Watch the video of Nathan Foy below.
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Twenty-four-year-old Nathan Foy has a website called Force Thirteen. It provides live coverage and updates of incoming, hurricanes, cyclones and storms to roughly 30,000 watchers around the globe. He manages a team of 20 volunteers that provide this critical service to an audience that includes aid workers and refugees fleeing storms who rely on this crucial service to save lives. And he does all of this from his bedroom in Leigh, Wigan.
It would be hard to imagine that Nathan is autistic and that he only mustered enough courage to speak to strangers when he hit his twenties.
Nathan said: “It was an idea I had about eight years ago, it all started in my bedroom.
“It’s all self-taught, it just began as my interest and people kept telling me I should do more with it. I never expected it to get this big.
“We reach millions of people per year so they’re all potentially lives changed if not saved.
“When we provide updates to countries with fewer media countries and the message is passed on, that saves more people.
“I certainly think we have made a huge difference.
“Most recently in the early part of this year, during the cyclone in Mozambique, we helped humanitarian workers to prepare for what was going to happen.”
Most of Nathan’s followers are in the Philippines, Mauritius, and Mozambique where timely updates on a storm’s progress give aid workers enough information to decide when residents should flee an area.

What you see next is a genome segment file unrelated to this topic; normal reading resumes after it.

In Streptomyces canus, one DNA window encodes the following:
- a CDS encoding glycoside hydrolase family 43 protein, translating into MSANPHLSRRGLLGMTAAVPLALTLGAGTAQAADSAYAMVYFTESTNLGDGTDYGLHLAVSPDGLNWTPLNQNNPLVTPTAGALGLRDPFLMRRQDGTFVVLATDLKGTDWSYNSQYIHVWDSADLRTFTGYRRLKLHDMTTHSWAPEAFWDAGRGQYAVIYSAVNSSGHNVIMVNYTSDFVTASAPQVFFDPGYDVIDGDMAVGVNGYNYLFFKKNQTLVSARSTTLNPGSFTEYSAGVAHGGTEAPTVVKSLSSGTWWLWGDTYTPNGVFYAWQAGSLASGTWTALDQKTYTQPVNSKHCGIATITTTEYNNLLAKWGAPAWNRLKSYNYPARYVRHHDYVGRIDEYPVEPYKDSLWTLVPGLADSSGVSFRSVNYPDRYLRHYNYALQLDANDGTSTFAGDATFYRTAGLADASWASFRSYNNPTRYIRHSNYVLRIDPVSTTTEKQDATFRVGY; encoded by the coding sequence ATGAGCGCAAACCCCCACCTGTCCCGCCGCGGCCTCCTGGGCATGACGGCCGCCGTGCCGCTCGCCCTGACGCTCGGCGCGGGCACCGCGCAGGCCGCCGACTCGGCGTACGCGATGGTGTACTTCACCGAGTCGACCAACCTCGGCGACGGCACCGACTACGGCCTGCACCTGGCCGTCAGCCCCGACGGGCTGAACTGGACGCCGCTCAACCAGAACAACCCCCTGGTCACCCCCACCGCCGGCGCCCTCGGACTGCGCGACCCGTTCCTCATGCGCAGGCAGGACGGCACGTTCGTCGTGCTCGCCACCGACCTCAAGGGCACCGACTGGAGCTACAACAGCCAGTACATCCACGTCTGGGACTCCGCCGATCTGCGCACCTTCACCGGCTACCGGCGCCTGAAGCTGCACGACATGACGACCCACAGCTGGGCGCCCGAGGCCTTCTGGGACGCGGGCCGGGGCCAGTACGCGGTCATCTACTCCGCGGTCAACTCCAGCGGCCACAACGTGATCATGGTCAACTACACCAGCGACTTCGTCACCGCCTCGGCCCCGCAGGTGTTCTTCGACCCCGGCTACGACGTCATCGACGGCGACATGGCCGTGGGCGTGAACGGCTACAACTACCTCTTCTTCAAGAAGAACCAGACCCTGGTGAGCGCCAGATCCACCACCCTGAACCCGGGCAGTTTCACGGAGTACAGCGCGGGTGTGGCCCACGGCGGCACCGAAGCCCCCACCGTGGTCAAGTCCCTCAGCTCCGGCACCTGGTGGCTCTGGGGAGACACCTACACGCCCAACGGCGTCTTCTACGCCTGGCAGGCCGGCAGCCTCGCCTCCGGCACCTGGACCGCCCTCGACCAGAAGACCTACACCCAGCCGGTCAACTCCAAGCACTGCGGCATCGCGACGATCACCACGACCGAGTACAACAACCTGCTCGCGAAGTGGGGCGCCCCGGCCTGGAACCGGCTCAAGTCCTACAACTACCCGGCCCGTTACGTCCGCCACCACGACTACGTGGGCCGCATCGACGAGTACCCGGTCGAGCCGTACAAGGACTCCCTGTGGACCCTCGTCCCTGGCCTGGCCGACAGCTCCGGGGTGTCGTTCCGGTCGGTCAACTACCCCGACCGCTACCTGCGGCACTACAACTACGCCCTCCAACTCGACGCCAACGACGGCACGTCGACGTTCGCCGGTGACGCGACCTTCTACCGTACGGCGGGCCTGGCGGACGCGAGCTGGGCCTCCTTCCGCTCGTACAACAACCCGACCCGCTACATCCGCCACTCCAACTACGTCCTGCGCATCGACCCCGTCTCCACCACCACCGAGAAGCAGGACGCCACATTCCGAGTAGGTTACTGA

Nathan and his team study current conditions to determine how likely they are to develop into storms and provide these live weather reports online.
When he left school at 14, Nathan had to deal with depression and anxiety. Despite being diagnosed with autism in 2008, he never let his condition hold him back.
He said: “The example I want to set is that I don’t let autism define me in a negative way.
“I do this to show people who are in a similar situation to me that they can get through it
“I used to be too scared to talk to strangers, and now I’m confident enough to stand in front of a camera.
“It shows that people like me can make it, it just takes time to adapt.
“People can still watch my old videos when I was starting out and the confidence difference is quite immense.
“Over time I’ve been able to establish and manage a team who all have their own personalities too, and I’m still getting better every day.
“The experience has changed me – I have dealt with many things with my mental health including depression, which really made things difficult for many years.
“I also had serious confidence issues and anxiety which I didn’t really overcome until a few years ago.
“When I think about where I might be if I didn’t take on the storm hunting work, it has definitely made me a more capable person.”
Nathan is technically jobless and spends all his time with storm watching while he lives with his parents Fiona and Keith at an annex in their garden.
Apart from weather prediction, Nathan also makes animations of previous storms which he features on his YouTube channel. Some of these animations have even appeared on CNN and the International Space Station.